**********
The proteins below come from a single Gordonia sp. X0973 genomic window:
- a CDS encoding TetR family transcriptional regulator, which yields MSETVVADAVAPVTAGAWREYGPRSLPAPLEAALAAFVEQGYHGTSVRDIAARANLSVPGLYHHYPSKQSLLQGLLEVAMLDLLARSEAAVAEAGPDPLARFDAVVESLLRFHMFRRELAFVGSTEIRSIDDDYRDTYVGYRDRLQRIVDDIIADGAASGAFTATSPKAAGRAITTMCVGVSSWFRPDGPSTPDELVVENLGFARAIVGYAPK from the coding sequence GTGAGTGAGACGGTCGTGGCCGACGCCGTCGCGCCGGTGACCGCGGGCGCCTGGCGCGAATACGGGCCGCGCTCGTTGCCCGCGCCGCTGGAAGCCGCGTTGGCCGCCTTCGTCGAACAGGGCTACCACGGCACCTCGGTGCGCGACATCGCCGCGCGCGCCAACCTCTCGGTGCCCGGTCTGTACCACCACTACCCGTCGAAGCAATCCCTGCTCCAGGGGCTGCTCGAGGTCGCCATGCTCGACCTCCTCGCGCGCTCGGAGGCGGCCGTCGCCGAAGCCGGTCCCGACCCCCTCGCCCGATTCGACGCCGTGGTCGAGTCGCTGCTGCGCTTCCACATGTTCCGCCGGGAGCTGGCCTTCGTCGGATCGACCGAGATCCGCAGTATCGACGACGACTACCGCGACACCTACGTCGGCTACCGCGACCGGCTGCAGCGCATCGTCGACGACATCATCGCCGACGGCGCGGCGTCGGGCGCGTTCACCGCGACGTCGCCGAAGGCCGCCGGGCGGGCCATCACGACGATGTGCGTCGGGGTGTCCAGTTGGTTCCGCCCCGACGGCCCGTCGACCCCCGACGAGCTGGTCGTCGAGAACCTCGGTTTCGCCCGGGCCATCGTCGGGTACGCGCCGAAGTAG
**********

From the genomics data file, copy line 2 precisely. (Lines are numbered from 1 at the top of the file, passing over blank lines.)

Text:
- a CDS encoding TetR family transcriptional regulator, which yields MSETVVADAVAPVTAGAWREYGPRSLPAPLEAALAAFVEQGYHGTSVRDIAARANLSVPGLYHHYPSKQSLLQGLLEVAMLDLLARSEAAVAEAGPDPLARFDAVVESLLRFHMFRRELAFVGSTEIRSIDDDYRDTYVGYRDRLQRIVDDIIADGAASGAFTATSPKAAGRAITTMCVGVSSWFRPDGPSTPDELVVENLGFARAIVGYAPK from the coding sequence GTGAGTGAGACGGTCGTGGCCGACGCCGTCGCGCCGGTGACCGCGGGCGCCTGGCGCGAATACGGGCCGCGCTCGTTGCCCGCGCCGCTGGAAGCCGCGTTGGCCGCCTTCGTCGAACAGGGCTACCACGGCACCTCGGTGCGCGACATCGCCGCGCGCGCCAACCTCTCGGTGCCCGGTCTGTACCACCACTACCCGTCGAAGCAATCCCTGCTCCAGGGGCTGCTCGAGGTCGCCATGCTCGACCTCCTCGCGCGCTCGGAGGCGGCCGTCGCCGAAGCCGGTCCCGACCCCCTCGCCCGATTCGACGCCGTGGTCGAGTCGCTGCTGCGCTTCCACATGTTCCGCCGGGAGCTGGCCTTCGTCGGATCGACCGAGATCCGCAGTATCGACGACGACTACCGCGACACCTACGTCGGCTACCGCGACCGGCTGCAGCGCATCGTCGACGACATCATCGCCGACGGCGCGGCGTCGGGCGCGTTCACCGCGACGTCGCCGAAGGCCGCCGGGCGGGCCATCACGACGATGTGCGTCGGGGTGTCCAGTTGGTTCCGCCCCGACGGCCCGTCGACCCCCGACGAGCTGGTCGTCGAGAACCTCGGTTTCGCCCGGGCCATCGTCGGGTACGCGCCGAAGTAG